There are eight Americans and two Brits in the top ten of Rolling Stone magazine’s list of the 100 greatest artists of all time
(not a definitive list, but useful for illustrating my point). What’s strange is that all the Americans entries are individuals, while the British entries are for bands. Going down the list, it’s pretty much the same, with a few exceptions. Marvin Gaye, Johnny Cash, Roy Orbison for the Americans, the Clash and the Who for the British.
It’s not a fluke. Anyone who’s listened to pop music from the past fifty years has probably noticed that America’s best contributions come in the forms of individuals, while British ones come in the form of bands. None of the “best American bands” we’ve discussed so far are as influential, in my opinion, as Elvis Presley or Michael Jackson. Many of America’s best bands have been dominated by a single member – Nirvana by Kurt Cobain, the Beach Boys by Brian Wilson, the Doors by Jim Morrison – while Britain’s best bands traditionally derive their brilliance from collaboration (or compromise) – the Beatles from Lennon and McCartney, the Rolling Stones from Jagger and Richards, etc.
The “American artists, British bands” rule applies too consistently to be dismissed as coincidence. Why is it this way?
Maybe it has something to do with America’s culture of individualism. The republican ideal of a man free to work to improve his own life has, perhaps, helped create the image of the American singer-songwriter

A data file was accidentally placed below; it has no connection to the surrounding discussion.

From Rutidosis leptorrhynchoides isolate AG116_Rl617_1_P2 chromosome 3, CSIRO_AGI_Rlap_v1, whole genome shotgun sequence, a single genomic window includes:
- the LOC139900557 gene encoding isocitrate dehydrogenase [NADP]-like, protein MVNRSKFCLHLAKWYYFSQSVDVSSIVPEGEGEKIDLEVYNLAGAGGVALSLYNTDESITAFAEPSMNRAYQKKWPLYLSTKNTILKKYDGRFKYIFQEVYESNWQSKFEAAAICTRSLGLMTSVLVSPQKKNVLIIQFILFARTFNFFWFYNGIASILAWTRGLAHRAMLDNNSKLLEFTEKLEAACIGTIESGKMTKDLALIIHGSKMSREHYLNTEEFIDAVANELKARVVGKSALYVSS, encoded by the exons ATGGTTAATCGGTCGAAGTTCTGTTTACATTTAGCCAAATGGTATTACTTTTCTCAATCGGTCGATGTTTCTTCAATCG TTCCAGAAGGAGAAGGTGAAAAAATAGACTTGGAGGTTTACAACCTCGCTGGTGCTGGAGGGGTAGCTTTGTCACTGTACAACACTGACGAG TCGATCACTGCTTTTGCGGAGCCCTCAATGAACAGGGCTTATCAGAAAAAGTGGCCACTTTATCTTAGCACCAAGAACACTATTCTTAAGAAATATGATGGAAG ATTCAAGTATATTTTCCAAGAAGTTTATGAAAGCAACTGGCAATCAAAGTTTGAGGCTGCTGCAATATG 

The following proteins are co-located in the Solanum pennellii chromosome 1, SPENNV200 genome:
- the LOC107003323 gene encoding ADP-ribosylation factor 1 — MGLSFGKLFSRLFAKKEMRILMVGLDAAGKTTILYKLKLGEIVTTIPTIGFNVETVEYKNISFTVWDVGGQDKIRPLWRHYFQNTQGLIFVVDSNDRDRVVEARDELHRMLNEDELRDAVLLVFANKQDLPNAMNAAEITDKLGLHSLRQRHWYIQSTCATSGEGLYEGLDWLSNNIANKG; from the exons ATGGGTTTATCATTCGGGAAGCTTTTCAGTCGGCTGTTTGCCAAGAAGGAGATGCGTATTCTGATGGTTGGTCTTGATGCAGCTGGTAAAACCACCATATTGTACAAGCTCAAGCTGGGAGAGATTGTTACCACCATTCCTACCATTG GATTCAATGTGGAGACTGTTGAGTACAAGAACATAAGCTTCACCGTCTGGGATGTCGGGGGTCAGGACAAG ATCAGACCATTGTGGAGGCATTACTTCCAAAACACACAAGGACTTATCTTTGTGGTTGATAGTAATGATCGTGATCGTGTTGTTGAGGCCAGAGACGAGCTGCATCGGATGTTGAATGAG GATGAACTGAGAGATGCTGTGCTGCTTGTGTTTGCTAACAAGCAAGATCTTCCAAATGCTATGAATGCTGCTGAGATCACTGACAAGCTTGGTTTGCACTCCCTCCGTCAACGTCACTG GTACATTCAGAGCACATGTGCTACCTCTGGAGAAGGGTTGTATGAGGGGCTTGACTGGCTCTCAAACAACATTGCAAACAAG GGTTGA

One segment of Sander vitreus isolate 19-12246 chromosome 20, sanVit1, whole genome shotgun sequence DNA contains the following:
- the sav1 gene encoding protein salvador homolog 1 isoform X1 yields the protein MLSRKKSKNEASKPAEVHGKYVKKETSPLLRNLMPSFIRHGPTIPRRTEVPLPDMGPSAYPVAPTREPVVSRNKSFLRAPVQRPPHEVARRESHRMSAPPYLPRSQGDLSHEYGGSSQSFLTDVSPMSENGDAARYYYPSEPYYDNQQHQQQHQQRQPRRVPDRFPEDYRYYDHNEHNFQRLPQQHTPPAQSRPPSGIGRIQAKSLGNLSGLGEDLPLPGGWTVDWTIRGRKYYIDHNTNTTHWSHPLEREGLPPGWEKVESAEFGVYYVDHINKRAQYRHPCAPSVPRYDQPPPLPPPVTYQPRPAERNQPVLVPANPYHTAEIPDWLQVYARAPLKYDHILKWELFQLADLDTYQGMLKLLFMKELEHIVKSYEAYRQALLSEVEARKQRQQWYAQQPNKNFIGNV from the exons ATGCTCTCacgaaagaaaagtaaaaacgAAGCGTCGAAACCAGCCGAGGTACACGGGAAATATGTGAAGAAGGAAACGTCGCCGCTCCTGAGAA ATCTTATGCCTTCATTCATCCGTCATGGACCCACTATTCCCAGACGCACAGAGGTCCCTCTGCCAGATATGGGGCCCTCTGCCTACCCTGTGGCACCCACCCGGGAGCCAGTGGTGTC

who blazes his own path through music. This explanation strikes me as too idealistic, however.
It could have something to do with America’s celebrity culture. Americans love creating personas for public figures. Maybe individual artists, with songs reflecting their own personality and values, resonate more with the American people. With more popularity, they are more likely to have successful careers that allow them more creativity. In fact, nearly all the great American musicians have personas like this. Sinatra was classy, Elvis wild but respectful, Springsteen working-class, Madonna sexual, etc. We even give them nicknames like “the Boss” and “the King.”
Another likely explanation is that, for whatever reason, America started a tradition of successful singer-songwriters that musicians imitated throughout the years. The great musicians whose pictures are in this post might have been following the model set by Chuck Berry and Little Richard, jazz greats like Miles Davis, or country legends like Woody Guthrie. In Britain, aspiring musicians would be more likely to follow the example of their country’s legends, the Beatles and the Rolling Stones.
In the past thirty years rap has dominated American popular music. More than any other genre, rap is all about individualism. I wonder if this is continuing the same tradition. After all, rappers do tend to have well-known personas (usually involving a huge ego).
Edited to add: Time to Vote for your choice for Best American Band!
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